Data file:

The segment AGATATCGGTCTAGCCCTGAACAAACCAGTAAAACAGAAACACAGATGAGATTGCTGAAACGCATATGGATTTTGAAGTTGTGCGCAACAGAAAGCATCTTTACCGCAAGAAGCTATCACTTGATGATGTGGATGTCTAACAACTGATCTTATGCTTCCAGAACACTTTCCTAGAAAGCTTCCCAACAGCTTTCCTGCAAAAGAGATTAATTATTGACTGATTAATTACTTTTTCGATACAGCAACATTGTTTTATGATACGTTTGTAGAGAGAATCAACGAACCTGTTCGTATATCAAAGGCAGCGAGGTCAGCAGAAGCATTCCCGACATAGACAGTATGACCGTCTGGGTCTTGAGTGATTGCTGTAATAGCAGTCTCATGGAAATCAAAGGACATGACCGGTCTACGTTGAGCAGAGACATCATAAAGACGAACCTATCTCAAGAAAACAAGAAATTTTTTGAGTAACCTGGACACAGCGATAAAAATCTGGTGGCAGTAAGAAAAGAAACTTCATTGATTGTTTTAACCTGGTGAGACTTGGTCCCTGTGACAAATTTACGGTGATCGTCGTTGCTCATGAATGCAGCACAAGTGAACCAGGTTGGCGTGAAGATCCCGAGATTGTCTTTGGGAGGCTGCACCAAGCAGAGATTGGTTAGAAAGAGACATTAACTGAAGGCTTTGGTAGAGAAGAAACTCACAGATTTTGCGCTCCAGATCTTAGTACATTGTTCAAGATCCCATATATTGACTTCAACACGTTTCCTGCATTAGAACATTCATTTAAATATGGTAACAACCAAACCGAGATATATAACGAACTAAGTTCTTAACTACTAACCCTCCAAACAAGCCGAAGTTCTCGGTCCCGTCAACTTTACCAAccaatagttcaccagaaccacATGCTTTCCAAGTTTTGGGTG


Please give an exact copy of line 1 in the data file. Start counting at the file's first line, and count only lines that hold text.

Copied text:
The segment AGATATCGGTCTAGCCCTGAACAAACCAGTAAAACAGAAACACAGATGAGATTGCTGAAACGCATATGGATTTTGAAGTTGTGCGCAACAGAAAGCATCTTTACCGCAAGAAGCTATCACTTGATGATGTGGATGTCTAACAACTGATCTTATGCTTCCAGAACACTTTCCTAGAAAGCTTCCCAACAGCTTTCCTGCAAAAGAGATTAATTATTGACTGATTAATTACTTTTTCGATACAGCAACATTGTTTTATGATACGTTTGTAGAGAGAATCAACGAACCTGTTCGTATATCAAAGGCAGCGAGGTCAGCAGAAGCATTCCCGACATAGACAGTATGACCGTCTGGGTCTTGAGTGATTGCTGTAATAGCAGTCTCATGGAAATCAAAGGACATGACCGGTCTACGTTGAGCAGAGACATCATAAAGACGAACCTATCTCAAGAAAACAAGAAATTTTTTGAGTAACCTGGACACAGCGATAAAAATCTGGTGGCAGTAAGAAAAGAAACTTCATTGATTGTTTTAACCTGGTGAGACTTGGTCCCTGTGACAAATTTACGGTGATCGTCGTTGCTCATGAATGCAGCACAAGTGAACCAGGTTGGCGTGAAGATCCCGAGATTGTCTTTGGGAGGCTGCACCAAGCAGAGATTGGTTAGAAAGAGACATTAACTGAAGGCTTTGGTAGAGAAGAAACTCACAGATTTTGCGCTCCAGATCTTAGTACATTGTTCAAGATCCCATATATTGACTTCAACACGTTTCCTGCATTAGAACATTCATTTAAATATGGTAACAACCAAACCGAGATATATAACGAACTAAGTTCTTAACTACTAACCCTCCAAACAAGCCGAAGTTCTCGGTCCCGTCAACTTTACCAAccaatagttcaccagaaccacATGCTTTCCAAGTTTTGGGTG